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Unread 01-10-2005, 08:14 AM   #1
Cheryl S
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Join Date: Jan 2005
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Question Master bath waterproofing questions

Hi, great site. We are starting a bathroom remodel in a few weeks, and we have some questions. We've done four or five tiling projects before, but never in a really wet environment. I checked the Deflecto and we're fine for ceramic tile. We're ripping out the old tub and tile and replacing it with a 34x60 shower. We're planning on using solid surface pan, then 1/2" cbu on the walls (taped and mudded), Redgard, then tile. On the floor in front of the shower and around the toilet, I was planning on using 1/4" cbu and Redgard. I like the idea of Ditra (who wants to carry cbu up a few flights?), but we already know how to use cbu, and we don't like a lot of learning curves.

Will the Redgard on the floor do the trick to waterproof it? My biggest concern is the area where the floor meets the pan, since the pan will sit directly on the plywood subfloor. We are also going to build in some niches on the back and side walls. Is there any difference in performance between Redgard and felt/plastic in this instance. We will have four small body sprays on the front wall, in addition to the shower head. Also, any pointers for ensuring the drain doesn't leak?

I know you guys like tiled floors, and I do to. However, we seem to have bad luck with contractors (even I know water can't drain uphill!) , and since we will do the walls ourselves, I'm afraid that any leaks that develop will be passed off as the fault of our tiling job on the walls. We like in Washington D.C., so I don't think the cost of the solid surface pan (400-600) is going to be more than having a mud floor made.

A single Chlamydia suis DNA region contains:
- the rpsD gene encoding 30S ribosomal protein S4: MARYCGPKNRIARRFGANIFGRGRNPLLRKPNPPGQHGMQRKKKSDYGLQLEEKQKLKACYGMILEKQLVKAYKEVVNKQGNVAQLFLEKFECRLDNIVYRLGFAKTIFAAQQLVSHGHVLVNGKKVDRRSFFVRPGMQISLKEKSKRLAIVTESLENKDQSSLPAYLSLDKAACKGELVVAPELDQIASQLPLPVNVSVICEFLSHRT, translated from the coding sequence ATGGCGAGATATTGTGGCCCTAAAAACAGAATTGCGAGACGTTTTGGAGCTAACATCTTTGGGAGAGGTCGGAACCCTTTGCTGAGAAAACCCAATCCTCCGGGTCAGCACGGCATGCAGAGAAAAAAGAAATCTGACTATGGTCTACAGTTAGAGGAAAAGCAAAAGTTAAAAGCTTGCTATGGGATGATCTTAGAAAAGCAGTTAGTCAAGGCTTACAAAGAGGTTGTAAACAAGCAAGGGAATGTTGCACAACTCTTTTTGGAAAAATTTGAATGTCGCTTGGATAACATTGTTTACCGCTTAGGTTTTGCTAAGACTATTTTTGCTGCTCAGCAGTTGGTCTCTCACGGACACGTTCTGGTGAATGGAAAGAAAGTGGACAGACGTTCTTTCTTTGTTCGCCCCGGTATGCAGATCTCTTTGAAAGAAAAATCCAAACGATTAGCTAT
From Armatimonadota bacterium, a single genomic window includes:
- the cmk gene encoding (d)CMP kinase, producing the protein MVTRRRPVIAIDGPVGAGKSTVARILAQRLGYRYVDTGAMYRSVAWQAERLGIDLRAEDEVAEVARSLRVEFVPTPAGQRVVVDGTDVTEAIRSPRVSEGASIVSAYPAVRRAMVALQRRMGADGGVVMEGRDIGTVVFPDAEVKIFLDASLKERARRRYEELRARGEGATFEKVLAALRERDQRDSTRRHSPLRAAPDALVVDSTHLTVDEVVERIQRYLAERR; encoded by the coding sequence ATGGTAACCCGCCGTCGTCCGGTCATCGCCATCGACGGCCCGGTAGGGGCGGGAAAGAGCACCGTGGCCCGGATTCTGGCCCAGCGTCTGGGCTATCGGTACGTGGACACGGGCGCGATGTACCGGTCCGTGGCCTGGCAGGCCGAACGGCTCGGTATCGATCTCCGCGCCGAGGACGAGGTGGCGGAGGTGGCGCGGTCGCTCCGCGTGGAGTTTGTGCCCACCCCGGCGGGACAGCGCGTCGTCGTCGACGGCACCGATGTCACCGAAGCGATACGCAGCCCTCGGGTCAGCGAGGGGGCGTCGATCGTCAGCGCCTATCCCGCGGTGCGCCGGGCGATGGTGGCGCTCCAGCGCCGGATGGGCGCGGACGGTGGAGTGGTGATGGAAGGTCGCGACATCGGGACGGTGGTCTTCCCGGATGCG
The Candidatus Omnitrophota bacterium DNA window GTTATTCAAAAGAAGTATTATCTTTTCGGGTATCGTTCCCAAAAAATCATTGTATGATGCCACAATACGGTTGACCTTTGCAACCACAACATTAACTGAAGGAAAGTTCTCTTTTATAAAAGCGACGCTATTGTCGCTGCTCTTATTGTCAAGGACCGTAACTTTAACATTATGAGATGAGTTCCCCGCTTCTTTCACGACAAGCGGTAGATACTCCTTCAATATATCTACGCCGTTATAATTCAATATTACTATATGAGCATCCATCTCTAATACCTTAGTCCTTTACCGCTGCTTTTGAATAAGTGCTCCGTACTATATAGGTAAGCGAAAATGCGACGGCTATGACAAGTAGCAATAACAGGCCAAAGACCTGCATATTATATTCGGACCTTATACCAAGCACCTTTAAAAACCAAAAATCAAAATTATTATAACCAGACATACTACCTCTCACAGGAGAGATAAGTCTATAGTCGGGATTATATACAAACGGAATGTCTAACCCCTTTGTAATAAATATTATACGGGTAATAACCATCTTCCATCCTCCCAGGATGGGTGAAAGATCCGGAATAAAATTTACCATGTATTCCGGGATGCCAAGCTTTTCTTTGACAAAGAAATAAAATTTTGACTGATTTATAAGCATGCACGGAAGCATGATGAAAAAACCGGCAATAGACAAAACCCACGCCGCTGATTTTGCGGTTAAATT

Any suggestions will be greatly appreciated! Thanks, Cheryl
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Unread 01-10-2005, 05:07 PM   #2
Steven Hauser
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Hi Cheryl,

So water doesn't flow up hill ??? hmmm..... just kidding.

Lessee a solid surface pan is fine. Just make sure it is bedded properly. I have used mud to bed solid surface pans in the past. Dry pack to be specific.

Redguard does have waterproofing capabilitites whereas felt or a sheet of plastic on the studs just protects the studs from vapor transmission. They aren't water proof.

Ditra may be your best bet because you roll it out and thinset it. What's not to like about that. Versus nailing and thinsetting CBU?

Ensuring the drain doesn't leak is best done by checking it to make sure it is assembled properly in the beginning. A leak test would do the job.

Good luck.
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Unread 01-10-2005, 08:01 PM   #3
Cheryl S
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Master bath

Thanks, Steven. I think I'll look into Ditra. Sounds a lot easier on the back.

Regards, Cheryl
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